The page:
This review is taken from a post from my old blog. This book was the first that initiates my interest to find more books about the roles and life of women in many parts of the world.
It's a story about a woman from Palestine, who was burned alive by her own brother-in-law because she was pregnant (of course, outside marriage). The man was asked the favour by her own parents, supported by her own brother and married sister.
Reading it was very depressing. She told all the stories about the society in her village, how women are literally worth less than animals. Only men are counted in terms of everything. Women cannot live without men. Without men in the family, the women are just a bunch of flocks. There is no one owns them. It?s very normal for the men to hit and struck his wife and all his daughters, even for a very simple mistake, like dropping some water on the floor or picking a green tomato. She said her father hit her much harder than he hit the donkey. Women do not speak, think, or even see people in the street. If a girl looks at a man in the street, she?d be called charmuta, a whore.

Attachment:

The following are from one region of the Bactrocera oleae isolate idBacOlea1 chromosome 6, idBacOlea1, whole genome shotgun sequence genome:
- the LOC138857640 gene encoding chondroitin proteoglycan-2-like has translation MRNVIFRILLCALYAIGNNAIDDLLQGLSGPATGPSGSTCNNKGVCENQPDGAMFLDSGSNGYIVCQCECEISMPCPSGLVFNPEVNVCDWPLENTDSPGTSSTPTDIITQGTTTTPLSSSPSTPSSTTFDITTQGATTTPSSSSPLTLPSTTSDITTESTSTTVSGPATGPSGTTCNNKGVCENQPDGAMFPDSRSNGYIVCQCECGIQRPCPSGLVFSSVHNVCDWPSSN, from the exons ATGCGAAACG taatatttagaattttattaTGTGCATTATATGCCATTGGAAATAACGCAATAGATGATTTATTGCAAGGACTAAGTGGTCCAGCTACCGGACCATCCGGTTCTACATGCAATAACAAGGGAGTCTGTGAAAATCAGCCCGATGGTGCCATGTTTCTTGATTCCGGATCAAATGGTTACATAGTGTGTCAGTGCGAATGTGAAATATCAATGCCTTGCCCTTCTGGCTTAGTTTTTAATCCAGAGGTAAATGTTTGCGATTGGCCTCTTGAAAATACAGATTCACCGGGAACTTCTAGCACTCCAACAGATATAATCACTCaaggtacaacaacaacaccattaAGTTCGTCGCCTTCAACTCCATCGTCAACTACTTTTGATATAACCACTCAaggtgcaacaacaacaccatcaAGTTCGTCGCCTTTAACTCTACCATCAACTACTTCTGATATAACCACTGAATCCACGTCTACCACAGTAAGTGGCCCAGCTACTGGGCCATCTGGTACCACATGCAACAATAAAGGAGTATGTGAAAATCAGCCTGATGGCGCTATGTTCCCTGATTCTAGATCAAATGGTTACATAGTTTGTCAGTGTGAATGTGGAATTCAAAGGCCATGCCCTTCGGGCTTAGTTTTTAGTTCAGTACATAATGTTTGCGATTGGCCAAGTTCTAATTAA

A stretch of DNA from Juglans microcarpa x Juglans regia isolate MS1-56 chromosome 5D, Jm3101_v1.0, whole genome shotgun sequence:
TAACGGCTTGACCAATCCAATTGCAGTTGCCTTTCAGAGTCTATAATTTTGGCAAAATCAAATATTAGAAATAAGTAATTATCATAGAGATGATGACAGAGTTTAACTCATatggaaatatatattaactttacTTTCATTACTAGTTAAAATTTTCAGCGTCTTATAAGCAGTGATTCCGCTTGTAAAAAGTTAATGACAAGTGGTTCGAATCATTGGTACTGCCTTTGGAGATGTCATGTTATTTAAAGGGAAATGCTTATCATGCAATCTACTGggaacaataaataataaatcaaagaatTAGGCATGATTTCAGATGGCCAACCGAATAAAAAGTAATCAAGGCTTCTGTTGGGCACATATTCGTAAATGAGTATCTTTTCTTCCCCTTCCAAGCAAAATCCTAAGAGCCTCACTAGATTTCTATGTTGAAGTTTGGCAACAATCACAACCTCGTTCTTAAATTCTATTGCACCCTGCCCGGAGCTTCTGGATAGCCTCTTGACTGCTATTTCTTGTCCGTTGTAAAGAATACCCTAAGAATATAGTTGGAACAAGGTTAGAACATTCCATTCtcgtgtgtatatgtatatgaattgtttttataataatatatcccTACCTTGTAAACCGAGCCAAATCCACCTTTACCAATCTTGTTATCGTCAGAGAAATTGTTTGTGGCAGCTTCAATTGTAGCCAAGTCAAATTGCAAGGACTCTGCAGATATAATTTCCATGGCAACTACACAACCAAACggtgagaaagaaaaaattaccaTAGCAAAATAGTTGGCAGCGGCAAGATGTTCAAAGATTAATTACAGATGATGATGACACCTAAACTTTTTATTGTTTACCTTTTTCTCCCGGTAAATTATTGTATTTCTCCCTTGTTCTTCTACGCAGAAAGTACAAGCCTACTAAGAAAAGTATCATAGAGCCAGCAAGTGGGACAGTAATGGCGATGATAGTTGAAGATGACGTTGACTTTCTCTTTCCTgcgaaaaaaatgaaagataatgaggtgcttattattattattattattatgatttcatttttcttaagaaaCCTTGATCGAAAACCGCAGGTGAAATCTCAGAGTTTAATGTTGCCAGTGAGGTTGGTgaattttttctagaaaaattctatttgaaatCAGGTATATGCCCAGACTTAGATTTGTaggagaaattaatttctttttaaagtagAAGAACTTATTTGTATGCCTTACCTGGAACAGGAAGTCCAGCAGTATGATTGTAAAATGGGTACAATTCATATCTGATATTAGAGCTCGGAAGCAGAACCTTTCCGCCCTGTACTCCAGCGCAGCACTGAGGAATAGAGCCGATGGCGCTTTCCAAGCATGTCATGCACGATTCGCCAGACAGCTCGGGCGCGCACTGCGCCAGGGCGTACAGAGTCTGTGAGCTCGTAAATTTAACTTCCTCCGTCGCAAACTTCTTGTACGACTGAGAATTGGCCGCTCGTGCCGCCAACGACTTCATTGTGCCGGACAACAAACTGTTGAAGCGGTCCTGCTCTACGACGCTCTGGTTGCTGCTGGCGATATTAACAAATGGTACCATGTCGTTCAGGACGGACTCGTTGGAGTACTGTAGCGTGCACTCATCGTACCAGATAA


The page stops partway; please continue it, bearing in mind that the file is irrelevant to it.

(And I thought the old Chinese/Asian society was pretty bad already?)
The whole book was very disturbing. Her experiences were so bad, even to feel a touch of it made me sick. I can?t say it?s a fun book to read. I always felt something heavy in my stomach every time I finished a bit of it.
Before I read the book, even until in the middle, I thought it would tell all the history of how it happened, what, why, when, where, someone rescued her and she finally was freed to really live her life.
But she got to the point where the brother-in-law came, poured gasoline all over her, and burned her, at about less than halfway of the book. And so I half thought, shouldn?t this lie at somewhere before the end? What else is she going to tell us?
Yeah, more than half a book was the story of how she built her life after the freak incident.
It is very hard to live. Much harder than to die.
Her rescuer was a woman names Jacqueline, that works for an organization that fights against the injustice of the customs that victimize women who are subjected to criminal traditions. Her line was put very nicely, which I think is the core of the story. During the whole obstacles she must have gone through to save this girl, she fought her own battle inside, because this she fully realized:
"Keeping her from dying is one thing. Making her live again is another."